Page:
Alumna Gigi Brush Priebe ’84 pens new children's book inspired by England's Windsor Castle
Friday, April 07, 2017
That was alumna Gigi Brush Priebe’s inspiration for her new children’s book, which features a character named Henry Whiskers who lives inside the famous exhibit. We caught up with her to learn more about the book, her passion for working with children, and her recollections of Lesley.
Q&A with Gigi Brush PriebeBachelor’s degree in early childhood education, Class of ’84
Q: What do you remember about Lesley?A: I vividly recall a class on how to integrate live animals into the classroom. Our professor brought different animals each week and had us engage with them - learning and modeling a calm approach - even when it was a boa constrictor wrapping itself around your arm until your hand turned purple. I also loved children’s literature.
Q: What was unique about the approach to education?A: Even though I’d been a terrible math student all my life, when I studied math at Lesley, using manipulatives like blocks and strings, I became an A-student in math. I’d just needed a more visual approach to learning abstract ideas.
Q: What have been your career pursuits?A: I love engaging a young child’s imagination and finding ways to inspire them to become actively engaged in their own discovery process. That resulted in my founding the Stepping Stones Museum for Children in Connecticut 17 years ago, and now, the children’s book. Parenting, consulting as a philanthropic advisor, and life in general have filled the gaps in between. I think of my life as a patchwork quilt sometimes.
Q: How did you come up with the story of Henry Whiskers?A: The inspiration came while living abroad with my family, in walking distance to Windsor Castle one of its extraordinary exhibits called Queen Mary’s Dollhouse, which was never meant for dolls, by the way. It has running water, electricity, working elevators, wine in the cellar, toilets that flush and everything the royal family would have in a country home, just on a miniature scale. I thought it was the perfect place for a mouse to call home.
Q: Can you describe the book?A: It’s a story for middle-grade readers about a young book-loving mouse who lives in the dollhouse - safely out of sight, of course. When the dollhouse undergoes unexpected repairs and Henry Whiskers’ little sister suddenly disappears, he teams up with his best friend on a high-speed adventure through the halls, walls and tunnels of Windsor Castle to save her.
Q: What were your favorite books as a child?A: I loved the books I read when I was young, or that my mother read to me, like “My Father’s Dragon,” “Stuart Little” and “Charlotte’s Web.” I loved reading those same stories and so many others like them to my children, like the “Avi’s Poppy” series, Tor Seidler’s “A Rat’s Tale” and “Wainscott Weasel.”
Q: Advice to aspiring writers?A: Write, write, write every day if you can. Be patient and read a ton. I truly believe that the reading is as important as anything. Read everything or anything because a single word can trigger ideas, inspire you and help you become a better writer.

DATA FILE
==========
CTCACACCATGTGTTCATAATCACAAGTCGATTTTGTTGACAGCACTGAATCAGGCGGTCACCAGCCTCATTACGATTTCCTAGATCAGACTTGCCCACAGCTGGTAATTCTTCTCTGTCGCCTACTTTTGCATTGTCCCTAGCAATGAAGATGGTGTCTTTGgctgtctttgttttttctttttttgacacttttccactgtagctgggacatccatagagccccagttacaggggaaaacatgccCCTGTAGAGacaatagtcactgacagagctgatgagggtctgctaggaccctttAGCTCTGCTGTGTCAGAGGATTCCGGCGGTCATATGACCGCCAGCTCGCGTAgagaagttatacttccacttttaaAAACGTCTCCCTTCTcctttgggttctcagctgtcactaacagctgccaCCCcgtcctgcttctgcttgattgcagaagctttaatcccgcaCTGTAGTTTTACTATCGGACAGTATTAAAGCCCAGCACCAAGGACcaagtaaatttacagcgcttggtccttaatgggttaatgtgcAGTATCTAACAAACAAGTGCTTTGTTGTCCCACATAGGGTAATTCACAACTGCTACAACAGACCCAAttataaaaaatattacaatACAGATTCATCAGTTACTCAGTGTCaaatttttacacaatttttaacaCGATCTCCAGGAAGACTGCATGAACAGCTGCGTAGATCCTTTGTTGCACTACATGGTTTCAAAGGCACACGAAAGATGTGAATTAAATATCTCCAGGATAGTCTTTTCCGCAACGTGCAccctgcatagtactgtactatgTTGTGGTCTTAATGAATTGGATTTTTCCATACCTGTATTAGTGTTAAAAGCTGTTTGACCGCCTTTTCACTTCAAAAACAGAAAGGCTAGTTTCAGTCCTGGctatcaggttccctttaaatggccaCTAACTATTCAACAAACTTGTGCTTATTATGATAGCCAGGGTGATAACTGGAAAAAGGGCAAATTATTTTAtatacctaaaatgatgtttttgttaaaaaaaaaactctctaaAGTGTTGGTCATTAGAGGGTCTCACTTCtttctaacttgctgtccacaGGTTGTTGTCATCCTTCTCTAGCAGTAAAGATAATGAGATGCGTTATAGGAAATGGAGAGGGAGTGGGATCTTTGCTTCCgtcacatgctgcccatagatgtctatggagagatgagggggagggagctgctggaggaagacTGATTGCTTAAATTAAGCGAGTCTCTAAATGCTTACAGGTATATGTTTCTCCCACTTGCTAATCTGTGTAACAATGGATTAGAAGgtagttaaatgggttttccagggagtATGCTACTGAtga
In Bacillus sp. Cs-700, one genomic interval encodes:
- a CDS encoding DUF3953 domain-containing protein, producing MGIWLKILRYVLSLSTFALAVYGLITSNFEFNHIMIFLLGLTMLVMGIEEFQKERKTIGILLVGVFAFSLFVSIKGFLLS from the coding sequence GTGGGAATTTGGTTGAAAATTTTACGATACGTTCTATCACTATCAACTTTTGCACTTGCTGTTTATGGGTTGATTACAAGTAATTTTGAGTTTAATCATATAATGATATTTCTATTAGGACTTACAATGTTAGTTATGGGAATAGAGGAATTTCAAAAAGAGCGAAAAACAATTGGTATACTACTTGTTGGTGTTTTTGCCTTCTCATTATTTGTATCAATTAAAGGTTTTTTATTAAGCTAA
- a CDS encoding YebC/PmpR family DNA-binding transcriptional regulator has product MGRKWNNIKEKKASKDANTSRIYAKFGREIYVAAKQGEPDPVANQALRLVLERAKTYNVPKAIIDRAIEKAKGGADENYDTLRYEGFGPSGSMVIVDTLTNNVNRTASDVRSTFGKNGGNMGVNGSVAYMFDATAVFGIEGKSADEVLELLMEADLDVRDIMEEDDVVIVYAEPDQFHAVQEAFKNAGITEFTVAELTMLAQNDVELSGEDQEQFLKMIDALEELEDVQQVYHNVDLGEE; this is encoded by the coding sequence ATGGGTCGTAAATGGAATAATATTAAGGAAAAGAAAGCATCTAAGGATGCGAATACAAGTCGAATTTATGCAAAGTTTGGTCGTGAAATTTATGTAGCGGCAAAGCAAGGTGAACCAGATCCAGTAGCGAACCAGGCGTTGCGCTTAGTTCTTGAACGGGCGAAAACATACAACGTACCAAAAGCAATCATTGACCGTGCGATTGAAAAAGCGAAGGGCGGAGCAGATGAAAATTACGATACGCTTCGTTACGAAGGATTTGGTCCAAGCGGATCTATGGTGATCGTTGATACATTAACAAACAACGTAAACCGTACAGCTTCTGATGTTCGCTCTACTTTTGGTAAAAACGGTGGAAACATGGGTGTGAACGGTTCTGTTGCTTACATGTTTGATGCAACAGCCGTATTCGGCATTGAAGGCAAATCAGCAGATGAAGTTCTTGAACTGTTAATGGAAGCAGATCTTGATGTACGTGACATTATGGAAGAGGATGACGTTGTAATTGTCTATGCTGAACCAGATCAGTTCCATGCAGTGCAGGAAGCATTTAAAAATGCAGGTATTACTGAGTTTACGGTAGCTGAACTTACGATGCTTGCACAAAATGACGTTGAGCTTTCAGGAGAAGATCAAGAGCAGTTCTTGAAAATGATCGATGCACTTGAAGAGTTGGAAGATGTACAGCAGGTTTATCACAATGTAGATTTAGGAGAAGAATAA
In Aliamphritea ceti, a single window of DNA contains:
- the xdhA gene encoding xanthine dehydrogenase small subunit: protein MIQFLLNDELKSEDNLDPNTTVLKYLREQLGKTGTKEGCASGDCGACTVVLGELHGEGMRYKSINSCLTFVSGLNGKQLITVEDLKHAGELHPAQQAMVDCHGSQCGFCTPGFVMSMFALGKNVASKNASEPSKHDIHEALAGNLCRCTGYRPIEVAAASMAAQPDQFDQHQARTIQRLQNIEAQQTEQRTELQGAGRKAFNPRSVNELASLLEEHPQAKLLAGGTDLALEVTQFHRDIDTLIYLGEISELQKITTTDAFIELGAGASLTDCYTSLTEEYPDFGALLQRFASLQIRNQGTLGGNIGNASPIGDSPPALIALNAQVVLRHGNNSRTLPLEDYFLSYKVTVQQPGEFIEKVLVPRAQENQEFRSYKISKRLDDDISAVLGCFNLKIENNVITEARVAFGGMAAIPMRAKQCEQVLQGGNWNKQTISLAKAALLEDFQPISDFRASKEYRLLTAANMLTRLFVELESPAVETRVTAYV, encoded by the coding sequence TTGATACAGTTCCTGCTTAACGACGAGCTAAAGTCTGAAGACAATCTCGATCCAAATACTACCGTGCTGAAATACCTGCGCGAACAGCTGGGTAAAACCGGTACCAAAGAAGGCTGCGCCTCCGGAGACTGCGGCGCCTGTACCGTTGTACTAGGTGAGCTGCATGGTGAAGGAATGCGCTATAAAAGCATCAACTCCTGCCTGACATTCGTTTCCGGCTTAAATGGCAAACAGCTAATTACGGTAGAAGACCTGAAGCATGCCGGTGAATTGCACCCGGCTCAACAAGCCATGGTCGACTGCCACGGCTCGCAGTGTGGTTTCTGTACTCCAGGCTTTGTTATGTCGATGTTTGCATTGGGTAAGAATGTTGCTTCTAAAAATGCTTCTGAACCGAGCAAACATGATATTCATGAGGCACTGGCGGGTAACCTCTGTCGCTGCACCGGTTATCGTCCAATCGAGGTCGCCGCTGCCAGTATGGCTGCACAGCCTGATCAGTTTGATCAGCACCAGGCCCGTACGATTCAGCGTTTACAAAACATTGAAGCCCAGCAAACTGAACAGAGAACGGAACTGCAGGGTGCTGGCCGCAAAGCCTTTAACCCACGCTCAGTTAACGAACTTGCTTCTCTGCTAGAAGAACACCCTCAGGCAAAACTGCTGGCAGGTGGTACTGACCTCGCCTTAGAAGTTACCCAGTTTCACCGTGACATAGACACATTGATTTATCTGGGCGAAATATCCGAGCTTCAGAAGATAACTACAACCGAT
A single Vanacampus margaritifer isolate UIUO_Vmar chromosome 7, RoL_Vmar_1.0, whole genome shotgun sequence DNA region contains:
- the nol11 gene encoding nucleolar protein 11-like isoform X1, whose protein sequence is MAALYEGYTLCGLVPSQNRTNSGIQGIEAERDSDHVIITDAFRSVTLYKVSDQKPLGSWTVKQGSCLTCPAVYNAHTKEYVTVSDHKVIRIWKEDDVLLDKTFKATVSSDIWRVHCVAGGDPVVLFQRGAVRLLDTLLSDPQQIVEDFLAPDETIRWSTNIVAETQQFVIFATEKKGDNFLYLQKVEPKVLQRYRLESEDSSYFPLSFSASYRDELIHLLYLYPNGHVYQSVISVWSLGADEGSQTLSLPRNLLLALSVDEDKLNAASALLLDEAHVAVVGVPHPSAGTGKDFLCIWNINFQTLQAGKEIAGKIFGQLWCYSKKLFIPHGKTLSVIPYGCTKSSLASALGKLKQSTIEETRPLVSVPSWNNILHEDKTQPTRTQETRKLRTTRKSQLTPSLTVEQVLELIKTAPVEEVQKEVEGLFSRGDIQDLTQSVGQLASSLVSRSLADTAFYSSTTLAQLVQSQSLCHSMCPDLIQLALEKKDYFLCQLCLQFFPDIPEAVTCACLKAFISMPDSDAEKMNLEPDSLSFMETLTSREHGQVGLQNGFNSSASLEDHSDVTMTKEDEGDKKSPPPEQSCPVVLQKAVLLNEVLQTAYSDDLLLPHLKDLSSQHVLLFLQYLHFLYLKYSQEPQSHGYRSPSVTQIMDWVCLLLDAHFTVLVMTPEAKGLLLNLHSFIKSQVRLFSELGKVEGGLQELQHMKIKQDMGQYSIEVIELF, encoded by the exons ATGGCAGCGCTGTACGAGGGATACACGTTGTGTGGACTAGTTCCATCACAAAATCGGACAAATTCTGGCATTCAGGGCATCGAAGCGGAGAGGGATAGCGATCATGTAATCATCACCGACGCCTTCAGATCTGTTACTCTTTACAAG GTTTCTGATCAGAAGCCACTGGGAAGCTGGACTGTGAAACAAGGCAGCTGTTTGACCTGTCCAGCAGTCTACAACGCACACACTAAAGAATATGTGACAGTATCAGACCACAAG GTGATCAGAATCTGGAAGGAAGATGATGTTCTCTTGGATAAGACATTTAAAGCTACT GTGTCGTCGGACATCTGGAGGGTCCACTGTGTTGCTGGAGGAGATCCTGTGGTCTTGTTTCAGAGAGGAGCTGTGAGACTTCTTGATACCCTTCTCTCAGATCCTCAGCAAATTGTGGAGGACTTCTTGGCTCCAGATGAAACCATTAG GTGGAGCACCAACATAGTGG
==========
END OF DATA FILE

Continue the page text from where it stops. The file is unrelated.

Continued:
Q: Why do you like creating things for children – whether it’s a museum or a book?A: I believe that every child is born with infinite gifts and that given the right circumstances, those gifts will emerge. Now that I think about it, a children’s museum and a children’s book aren’t too different from one another. Each invites a child to enter on their terms and engage in their unique way and at their own pace. It’s hugely rewarding to help foster that – to provide a positive place that nurtures imagination, self-confidence and self-discovery. My mother believed that we are all here for a purpose. I think our journey is in finding and fulfilling that purpose. Studying early childhood education gave me a platform for discovering mine.
Q: Why did you choose Lesley?A: To be honest, I didn’t want to go to college - at least not because I was supposed to. I wasn’t sure what I wanted to do so I punched a cash register for a while until I decided I wanted to go back to school, but I wanted to know what I wanted to do before jumping in. I went to four other schools before I decided to pursue a degree in early childhood education. I’d always loved small children, I loved Boston and knew that Lesley had a strong reputation, so I applied.
Q: What are your fondest memories of your time in Cambridge?A: Since I was a few years ahead of my classmates and was living off campus, I can only say that Cambridge offered a ton of great eateries and a student-friendly vibe. It also offered too few parking spaces, so I became all too familiar with “the Boston boot,” which is one of those God-awful clamps they put on the wheel of your car when you haven’t paid your parking tickets. Yup! That’s a familiar Cambridge memory.
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